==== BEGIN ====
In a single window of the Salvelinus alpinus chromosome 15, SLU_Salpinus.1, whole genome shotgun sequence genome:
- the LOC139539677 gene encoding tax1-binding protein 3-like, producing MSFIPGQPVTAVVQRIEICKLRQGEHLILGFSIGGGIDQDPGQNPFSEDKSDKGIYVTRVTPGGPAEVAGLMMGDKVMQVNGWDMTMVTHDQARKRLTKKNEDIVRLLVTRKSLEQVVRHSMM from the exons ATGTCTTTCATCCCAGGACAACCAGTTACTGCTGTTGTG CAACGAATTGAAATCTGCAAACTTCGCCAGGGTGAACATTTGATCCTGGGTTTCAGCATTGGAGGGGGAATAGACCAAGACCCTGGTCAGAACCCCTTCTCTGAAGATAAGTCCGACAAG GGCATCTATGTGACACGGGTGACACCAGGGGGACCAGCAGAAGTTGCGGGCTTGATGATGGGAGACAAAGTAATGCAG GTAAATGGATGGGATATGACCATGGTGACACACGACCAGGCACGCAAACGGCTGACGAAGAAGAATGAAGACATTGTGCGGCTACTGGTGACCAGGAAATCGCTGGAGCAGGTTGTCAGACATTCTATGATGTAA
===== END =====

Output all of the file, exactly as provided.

In a single window of the Salvelinus alpinus chromosome 15, SLU_Salpinus.1, whole genome shotgun sequence genome:
- the LOC139539677 gene encoding tax1-binding protein 3-like, producing MSFIPGQPVTAVVQRIEICKLRQGEHLILGFSIGGGIDQDPGQNPFSEDKSDKGIYVTRVTPGGPAEVAGLMMGDKVMQVNGWDMTMVTHDQARKRLTKKNEDIVRLLVTRKSLEQVVRHSMM from the exons ATGTCTTTCATCCCAGGACAACCAGTTACTGCTGTTGTG CAACGAATTGAAATCTGCAAACTTCGCCAGGGTGAACATTTGATCCTGGGTTTCAGCATTGGAGGGGGAATAGACCAAGACCCTGGTCAGAACCCCTTCTCTGAAGATAAGTCCGACAAG GGCATCTATGTGACACGGGTGACACCAGGGGGACCAGCAGAAGTTGCGGGCTTGATGATGGGAGACAAAGTAATGCAG GTAAATGGATGGGATATGACCATGGTGACACACGACCAGGCACGCAAACGGCTGACGAAGAAGAATGAAGACATTGTGCGGCTACTGGTGACCAGGAAATCGCTGGAGCAGGTTGTCAGACATTCTATGATGTAA